Scallops Primavera

Scallops Primavera

Are scallops sustainable?

Yes! Scallops, whether wild or farmed, are a "best choice" according to the Monterey Aquarium's ratings. Plus, they're a good source of protein, vitamins, and calcium, and very low fat.

Doesn't primavera mean spring?

Yes, it does, but you make scallops primavera with zucchini and tomatoes, and actually zucchini and tomatoes don't grow in the spring but in the summer, at least where I live. Maybe they're earlier in Italy.

How to make scallops primavera:

Start by making the noodles. Leave the noodles to dry while you make the sauce.

Put a large saucepan mostly full of water on to boil. Chop an onion. Put a medium-size frying pan over medium-high heat, and pour in 1/4 cup of olive oil. Saute the chopped onions. While they soften, chop two zucchinis and add them. Then cut a cupful of cherry tomatoes in half and add them.

When the zucchini is almost done, add the scallops and a half a cup of white wine. You'll need about ten sea scallops (the big, expensive kind. Frozen is fine). Season with salt and pepper, and a tablespoon each of chopped basil and oregano. After about a minute, turn the scallops over and cook the other side for a minute. Turn off the heat under the scallops and put the noodles into the boiling water. Let the noodles cook for two minutes, then drain them and rinse them in cold water quickly to keep them from sticking.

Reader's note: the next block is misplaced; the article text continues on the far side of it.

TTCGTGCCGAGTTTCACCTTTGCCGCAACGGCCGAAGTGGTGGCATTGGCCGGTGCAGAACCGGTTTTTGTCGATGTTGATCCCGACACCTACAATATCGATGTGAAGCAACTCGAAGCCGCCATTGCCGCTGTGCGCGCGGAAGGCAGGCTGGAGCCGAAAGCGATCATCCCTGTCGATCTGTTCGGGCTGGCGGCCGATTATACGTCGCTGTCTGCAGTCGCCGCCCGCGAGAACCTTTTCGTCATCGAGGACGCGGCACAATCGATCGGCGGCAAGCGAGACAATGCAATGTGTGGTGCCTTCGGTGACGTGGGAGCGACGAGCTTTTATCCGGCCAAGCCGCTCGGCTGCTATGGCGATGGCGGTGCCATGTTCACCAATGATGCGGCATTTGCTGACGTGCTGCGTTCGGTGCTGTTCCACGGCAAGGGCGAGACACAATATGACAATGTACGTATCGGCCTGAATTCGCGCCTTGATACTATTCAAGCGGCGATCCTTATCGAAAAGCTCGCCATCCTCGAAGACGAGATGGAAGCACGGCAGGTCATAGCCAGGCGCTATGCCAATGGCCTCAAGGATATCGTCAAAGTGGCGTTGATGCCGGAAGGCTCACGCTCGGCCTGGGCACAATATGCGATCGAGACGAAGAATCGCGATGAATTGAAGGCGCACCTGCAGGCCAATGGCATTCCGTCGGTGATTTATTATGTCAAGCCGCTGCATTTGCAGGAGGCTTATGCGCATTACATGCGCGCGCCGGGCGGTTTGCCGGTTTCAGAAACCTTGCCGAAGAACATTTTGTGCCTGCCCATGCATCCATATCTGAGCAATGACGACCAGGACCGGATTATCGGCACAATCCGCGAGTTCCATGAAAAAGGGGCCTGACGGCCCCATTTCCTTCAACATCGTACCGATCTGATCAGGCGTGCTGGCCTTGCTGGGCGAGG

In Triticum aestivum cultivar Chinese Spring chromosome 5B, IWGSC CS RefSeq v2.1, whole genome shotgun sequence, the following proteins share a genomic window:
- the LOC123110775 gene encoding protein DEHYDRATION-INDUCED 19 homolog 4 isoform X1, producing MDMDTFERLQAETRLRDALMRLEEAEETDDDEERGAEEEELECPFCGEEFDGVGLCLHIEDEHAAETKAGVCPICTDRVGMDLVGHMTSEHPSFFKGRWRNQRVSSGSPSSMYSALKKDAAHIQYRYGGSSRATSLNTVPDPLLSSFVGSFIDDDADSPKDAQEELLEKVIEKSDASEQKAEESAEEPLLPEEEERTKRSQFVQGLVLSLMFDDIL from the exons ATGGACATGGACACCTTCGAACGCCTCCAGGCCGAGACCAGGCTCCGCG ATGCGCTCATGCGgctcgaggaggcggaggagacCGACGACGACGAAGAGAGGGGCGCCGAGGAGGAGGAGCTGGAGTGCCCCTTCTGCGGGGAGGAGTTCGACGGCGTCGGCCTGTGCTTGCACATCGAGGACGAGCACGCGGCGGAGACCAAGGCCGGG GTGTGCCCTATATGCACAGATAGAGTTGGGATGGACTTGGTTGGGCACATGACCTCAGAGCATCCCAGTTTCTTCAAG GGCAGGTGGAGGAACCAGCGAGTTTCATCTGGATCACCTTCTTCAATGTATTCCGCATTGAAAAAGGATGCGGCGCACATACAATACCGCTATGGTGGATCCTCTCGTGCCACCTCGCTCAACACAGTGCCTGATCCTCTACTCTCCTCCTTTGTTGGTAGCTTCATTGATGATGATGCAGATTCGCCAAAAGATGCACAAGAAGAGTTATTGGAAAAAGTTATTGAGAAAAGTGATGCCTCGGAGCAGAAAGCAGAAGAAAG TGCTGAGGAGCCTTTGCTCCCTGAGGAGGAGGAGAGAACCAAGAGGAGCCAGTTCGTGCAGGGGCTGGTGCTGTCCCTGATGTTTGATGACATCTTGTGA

Serve hot, right away, ladling the sauce and scallops on top of the noodles. As a side dish, sliced cucumbers or a green salad would be nice.

Vegetarian or vegan?

Nope, but you can just leave out the scallops and add chickpeas instead and it will be vegan. If you'd rather not eat noodles, just make more zucchini and tomatoes and eat it without the noodles.

And will scallops primavera keep?

If you refrigerate it in a sealed tupperware, you can eat scallops primavera the next day, but really it is best fresh right out of the pan.